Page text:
Did Someone Say Participate? An Atlas of Spatial Practice
ed. Markus Miessen and Shumon Basar , (Revolver, Frankfurt am Main, 2006)
The idea of architecture as multidisciplinary and socio-politically engaged underpins this reader. The editors, Markus Miessen and Shumon Basar, have brought architectural theorists together with historians, anthropologists, activists, curators, policy-makers and other experts under one conceptual umbrella as ‘spatial practitioners’. In the introduction they declare: ‘rather than being yet another publication dealing with the state of contemporary architecture as a crisis of style or shape, this book attempts to dismantle the idea of “the architect” being the one in charge of space.’ Many of the contributors are associated with the relatively new Centre for Research Architecture at Goldsmiths College, London.
The book’s no-nonsense layout, interspersed with contributions by visual artists, was created by graphic design team Åbäke, who used their ‘Olive Nouveau’ typeface. The jacket apes an old schoolbook: an atlas of sorts, but one that maps an extended academic circle and its response to a built world being radically reshaped by conflict and globalization.
Accordingly, the book deals with subjects as diverse as the experiences of a UN aid worker in Iraq, the geo-politics of water in Nepal, Berlin’s ruined centre, a day around the Gate of Damascus in Jerusalem, the European Kunsthalle in Cologne and Rebecca Gompert’s extraterritorial floating abortion clinic. In some sections the writing tends to be a bit leaden, but by way of recompense there are also contributions that are hard-hitting and cogently argued, for instance, Stephen Graham’s ‘Remember Fullujah: Demonizing Place, Constructing Atrocity’, a sharply honed critique of military strategy, orientalist dehumanization and urban warfare. (Did you know that the US army offers a kind of recruitment-driven free computer game called America’s Army, which apparently includes simulations of ‘counter terror warfare in densely packed Islamic cities’?) Equally tough is Eyal Weizman’s essay ‘Architecture, Power Unplugged: Gaza Evacuations’, which examines the arguments and proposals for new uses, or the demolition, of evacuated Jewish settlements in the Gaza Strip: a complex situation that Weizman calls ‘a rare opportunity to question […] the possible reuse of architecture, in particular the architecture of exclusion, violence, and control at the moment such architecture is unplugged from the socio-political-military power that had been sustaining it’.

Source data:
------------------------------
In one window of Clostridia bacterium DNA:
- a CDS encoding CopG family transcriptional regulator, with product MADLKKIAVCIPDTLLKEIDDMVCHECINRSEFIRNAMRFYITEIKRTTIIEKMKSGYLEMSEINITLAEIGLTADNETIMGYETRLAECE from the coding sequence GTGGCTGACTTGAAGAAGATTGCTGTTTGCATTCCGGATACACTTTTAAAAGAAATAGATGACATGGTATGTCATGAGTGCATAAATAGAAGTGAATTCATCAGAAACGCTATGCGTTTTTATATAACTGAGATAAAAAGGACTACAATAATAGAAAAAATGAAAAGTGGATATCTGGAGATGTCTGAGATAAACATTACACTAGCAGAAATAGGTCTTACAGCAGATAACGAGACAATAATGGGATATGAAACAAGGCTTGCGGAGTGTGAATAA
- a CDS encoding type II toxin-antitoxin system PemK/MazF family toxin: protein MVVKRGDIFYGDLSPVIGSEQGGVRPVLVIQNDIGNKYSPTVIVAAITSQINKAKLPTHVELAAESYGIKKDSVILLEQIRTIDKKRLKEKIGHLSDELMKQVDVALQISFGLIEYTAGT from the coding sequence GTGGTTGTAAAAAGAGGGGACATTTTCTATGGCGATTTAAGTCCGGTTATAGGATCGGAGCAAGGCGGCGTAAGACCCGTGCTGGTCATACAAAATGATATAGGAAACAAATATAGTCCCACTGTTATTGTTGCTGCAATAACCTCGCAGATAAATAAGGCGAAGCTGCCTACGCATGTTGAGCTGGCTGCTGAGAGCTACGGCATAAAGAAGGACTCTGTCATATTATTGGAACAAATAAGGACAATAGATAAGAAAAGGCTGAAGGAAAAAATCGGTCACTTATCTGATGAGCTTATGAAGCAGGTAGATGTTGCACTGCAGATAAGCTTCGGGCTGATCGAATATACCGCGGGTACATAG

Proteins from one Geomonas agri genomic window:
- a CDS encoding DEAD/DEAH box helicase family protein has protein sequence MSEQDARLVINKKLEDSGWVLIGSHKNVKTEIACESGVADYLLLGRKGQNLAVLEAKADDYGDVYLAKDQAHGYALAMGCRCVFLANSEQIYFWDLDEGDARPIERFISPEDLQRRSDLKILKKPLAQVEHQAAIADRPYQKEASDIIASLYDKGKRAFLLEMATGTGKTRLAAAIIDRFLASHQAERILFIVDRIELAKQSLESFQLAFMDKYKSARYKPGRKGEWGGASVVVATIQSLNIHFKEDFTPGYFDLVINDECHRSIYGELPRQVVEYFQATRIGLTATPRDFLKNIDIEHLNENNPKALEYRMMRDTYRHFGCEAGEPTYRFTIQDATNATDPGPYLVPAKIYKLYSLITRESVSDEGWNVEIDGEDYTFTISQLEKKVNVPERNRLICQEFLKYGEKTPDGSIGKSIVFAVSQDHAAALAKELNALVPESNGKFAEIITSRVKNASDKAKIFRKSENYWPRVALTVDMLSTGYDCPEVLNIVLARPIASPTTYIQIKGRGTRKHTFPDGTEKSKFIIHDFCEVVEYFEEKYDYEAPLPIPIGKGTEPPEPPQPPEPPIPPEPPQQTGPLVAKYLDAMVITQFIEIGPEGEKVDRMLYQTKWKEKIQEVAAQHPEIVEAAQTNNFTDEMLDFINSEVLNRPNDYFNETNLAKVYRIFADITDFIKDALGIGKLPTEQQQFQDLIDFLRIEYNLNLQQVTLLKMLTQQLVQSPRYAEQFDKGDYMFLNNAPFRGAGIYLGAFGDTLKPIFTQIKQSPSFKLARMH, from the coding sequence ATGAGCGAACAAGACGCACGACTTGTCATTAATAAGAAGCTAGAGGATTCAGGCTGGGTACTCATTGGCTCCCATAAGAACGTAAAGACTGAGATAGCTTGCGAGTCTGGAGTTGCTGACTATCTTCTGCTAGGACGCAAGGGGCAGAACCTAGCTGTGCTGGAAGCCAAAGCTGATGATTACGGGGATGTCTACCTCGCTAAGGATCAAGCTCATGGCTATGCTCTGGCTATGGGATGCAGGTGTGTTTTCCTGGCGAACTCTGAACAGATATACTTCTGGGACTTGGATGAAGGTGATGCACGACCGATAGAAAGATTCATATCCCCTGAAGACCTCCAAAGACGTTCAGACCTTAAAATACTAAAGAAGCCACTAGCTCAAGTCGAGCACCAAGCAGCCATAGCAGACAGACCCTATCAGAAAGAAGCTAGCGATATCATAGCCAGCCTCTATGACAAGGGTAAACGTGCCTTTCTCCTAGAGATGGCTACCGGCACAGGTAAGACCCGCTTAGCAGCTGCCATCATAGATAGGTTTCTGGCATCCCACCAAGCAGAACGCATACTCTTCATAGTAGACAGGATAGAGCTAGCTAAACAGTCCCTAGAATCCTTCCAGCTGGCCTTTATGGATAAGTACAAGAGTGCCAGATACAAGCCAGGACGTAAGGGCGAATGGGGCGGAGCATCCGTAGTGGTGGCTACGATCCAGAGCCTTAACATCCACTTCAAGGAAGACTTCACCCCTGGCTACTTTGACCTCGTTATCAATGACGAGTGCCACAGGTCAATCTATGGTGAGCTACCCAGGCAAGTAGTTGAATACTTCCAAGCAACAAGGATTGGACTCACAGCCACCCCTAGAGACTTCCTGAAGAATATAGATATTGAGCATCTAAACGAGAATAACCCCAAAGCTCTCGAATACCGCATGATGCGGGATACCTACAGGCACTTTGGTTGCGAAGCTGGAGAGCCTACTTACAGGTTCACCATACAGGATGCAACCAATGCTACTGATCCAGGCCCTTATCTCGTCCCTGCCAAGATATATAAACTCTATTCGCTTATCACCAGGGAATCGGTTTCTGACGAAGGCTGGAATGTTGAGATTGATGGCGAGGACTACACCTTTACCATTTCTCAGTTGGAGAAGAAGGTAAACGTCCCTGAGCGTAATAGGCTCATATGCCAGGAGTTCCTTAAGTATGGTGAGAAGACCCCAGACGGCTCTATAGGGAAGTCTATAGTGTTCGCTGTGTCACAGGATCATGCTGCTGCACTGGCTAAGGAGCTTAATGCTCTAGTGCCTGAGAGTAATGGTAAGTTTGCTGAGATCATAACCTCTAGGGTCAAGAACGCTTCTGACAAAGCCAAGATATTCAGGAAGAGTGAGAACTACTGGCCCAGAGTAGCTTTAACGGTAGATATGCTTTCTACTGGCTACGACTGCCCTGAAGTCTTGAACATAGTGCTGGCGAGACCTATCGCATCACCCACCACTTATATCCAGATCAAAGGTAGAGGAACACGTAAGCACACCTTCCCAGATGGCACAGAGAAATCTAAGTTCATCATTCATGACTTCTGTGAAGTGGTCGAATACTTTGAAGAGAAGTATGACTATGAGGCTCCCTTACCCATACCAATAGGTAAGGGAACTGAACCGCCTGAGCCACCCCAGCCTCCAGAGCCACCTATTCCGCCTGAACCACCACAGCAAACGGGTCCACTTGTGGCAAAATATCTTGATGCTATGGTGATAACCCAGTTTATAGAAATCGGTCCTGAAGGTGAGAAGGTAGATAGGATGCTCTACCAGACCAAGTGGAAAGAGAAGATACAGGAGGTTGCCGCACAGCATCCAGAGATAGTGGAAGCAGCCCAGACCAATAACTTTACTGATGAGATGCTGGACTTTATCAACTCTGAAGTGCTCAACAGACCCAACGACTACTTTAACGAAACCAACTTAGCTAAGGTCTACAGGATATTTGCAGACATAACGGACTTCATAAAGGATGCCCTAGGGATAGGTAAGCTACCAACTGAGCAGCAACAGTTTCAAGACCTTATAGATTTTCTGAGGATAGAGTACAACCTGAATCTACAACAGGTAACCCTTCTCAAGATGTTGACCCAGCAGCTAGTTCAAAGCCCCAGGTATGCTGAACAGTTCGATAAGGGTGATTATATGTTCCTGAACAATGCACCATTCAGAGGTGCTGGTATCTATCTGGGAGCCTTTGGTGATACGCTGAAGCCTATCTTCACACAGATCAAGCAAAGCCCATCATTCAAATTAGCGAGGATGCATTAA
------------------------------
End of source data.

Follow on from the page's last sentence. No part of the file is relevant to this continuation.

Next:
Visual arts related contributions include Celine Condorelli and Beatrice Gibson’s ‘Mumbai City Dictionary’, a documentation project about orientation in a mega-city where the GPS signals are scrambled and no map exists. In his essay ‘The Museum of the Future’ Peter Weibel argues for ‘unpredictable, incalculable, high-risk but risk loving’ institutions. Last but not least, Hans Ulrich Obrist heads up the book with a preface that includes a list of definitions of the future by artists, architects, science fiction authors and futurologists. Two favourites: ‘the future is overrated’ (Cerith Wyn Evans) and ‘the future will be repeated’ (Marlene Dumas).